Would it be weird to admit that we can relate to every one of these?
In her stop-motion film, entitled Enough, filmmaker Anna Mantzaris explores the impulses we all feel but never act upon.
Made during her first year at the Royal College of Art, the humorous animated short presents a series of everyday moments wherein people finally snap and act upon their inner desires – even though it’s wrong and bizarre.
For instance, a man screams in frustration during a boring meeting, while a woman pushes two others down the stairs for walking too slow.
Mantzaris came up with the concept for the film shortly after moving to London. She’d noticed that people were a bit tense, as if they had so many things bottled up inside, so many emotions suppressed.
Enough is what would happen if everyone just loses it.
“I wanted the audience to feel a bit cathartic,” Mantzaris told Lost At E Minor. “To feel like that’s something that they always wanted to do, and to enjoy and relate seeing someone finally doing it. I wanted the audience to laugh but also feel a bit horrible at the same time.”
Check out the rest of our interview with the Swedish filmmaker below wherein she talks more about the making-of Enough.
Where did you get the idea for Enough?
“Originally I wanted to make a short film about someone that is getting enough and some sort of small-scale rebelling, but I could not really find one story that felt right.
“So instead this turned into showing many small moments where people get enough. I liked the idea that it’s different people and scenarios, that you just visit as an audience, and that the consequences are up to the viewers to imagine.
“Looking back I think a lot of the inspiration came from moving to London, where there are so many people that look a bit out of place in their suits, I started to imagine what they felt inside and what they really wanted to do.”
We really liked the film’s visual style. You had all these cute characters with so much aggression. Could you briefly take us through the creative process of bringing these characters to life?
“I also wanted them to feel soft in contrast to their less soft actions. And I wanted them to feel a bit uncomfortable and awkward, the way that we can sometimes feel when we feel uneasy in a social or public situation.
“I was really limited with time when I was making this film, so I made just a few characters, and then for new scenes, I changed their clothes and hairstyle. There was no time to make all the individual characters needed for the whole film. If you look closely I’m sure you can recognize some faces.”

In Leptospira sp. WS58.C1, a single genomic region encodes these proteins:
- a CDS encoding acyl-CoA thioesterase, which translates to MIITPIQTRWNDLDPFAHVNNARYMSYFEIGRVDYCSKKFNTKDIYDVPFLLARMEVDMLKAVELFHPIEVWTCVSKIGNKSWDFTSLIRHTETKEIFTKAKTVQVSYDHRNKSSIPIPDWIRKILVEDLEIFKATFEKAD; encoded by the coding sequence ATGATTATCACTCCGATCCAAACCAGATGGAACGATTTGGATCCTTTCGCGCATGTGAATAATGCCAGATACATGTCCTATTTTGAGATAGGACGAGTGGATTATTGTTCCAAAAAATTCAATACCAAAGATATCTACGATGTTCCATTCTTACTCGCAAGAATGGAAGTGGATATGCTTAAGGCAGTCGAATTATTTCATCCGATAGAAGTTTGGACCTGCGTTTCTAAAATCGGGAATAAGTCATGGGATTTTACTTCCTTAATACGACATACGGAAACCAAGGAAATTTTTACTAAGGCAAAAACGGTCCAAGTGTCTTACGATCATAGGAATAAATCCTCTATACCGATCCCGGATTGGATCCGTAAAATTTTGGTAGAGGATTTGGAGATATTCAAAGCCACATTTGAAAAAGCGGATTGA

Also, how long did it take you to make the film? What was the most challenging part?
“The film took in total a little more than five months, from the initial idea to the finished film. Once I had the initial idea I started with brainstorming scenes and I had to choose just a few that I thought would fit best together and in this format.
“Then I did an animatic, a timed storyboard. And then making the puppets and sets, animate everything and do the post-production. I think the most challenging was that I wanted much more time to do this project!”
Enough was so relatable, especially the one where someone kicks a stroller (LOL). Was this your intention all along, to get the audience to recognise their impulses?
“I wanted the audience to feel a bit cathartic. To feel like that’s something that they always wanted to do, and to enjoy and relate seeing someone finally doing it. I wanted the audience to laugh but also feel a bit horrible at the same time.”
A bit unrelated, but we just have to ask, you also worked Wes Anderson’s Isle of Dogs in-between working on Enough. What was that like?
“It was fun! And also the total opposite from working at Enough. I had a break from working on Enough and went to work almost four months on Isle of Dogs, and then came back to finish the last bits on Enough.
“Enough was almost like a one-man band, I had a little bit of help but did most of it on my own. And on Wes Anderson’s film there where hundreds of people working on it, everyone with their own specialty.
“So it was a really fun contrast, and it was amazing working in that environment with all the beautiful sets and puppets and talented people. The only thing was that I wanted such a team for my film as well, haha.”
What are you working on next?
“I have just finished my graduation film Good Intentions which will premiere at the BFI London Film Festival in October. It’s more of a drama thriller and not so funny.
“I have also just been signed by Passio Pictures as a director so I hope that will bring some fun projects. I’m gonna take it a bit easy after two really intense years, and then start to think about my new personal projects. Maybe I’ll do something funny again.”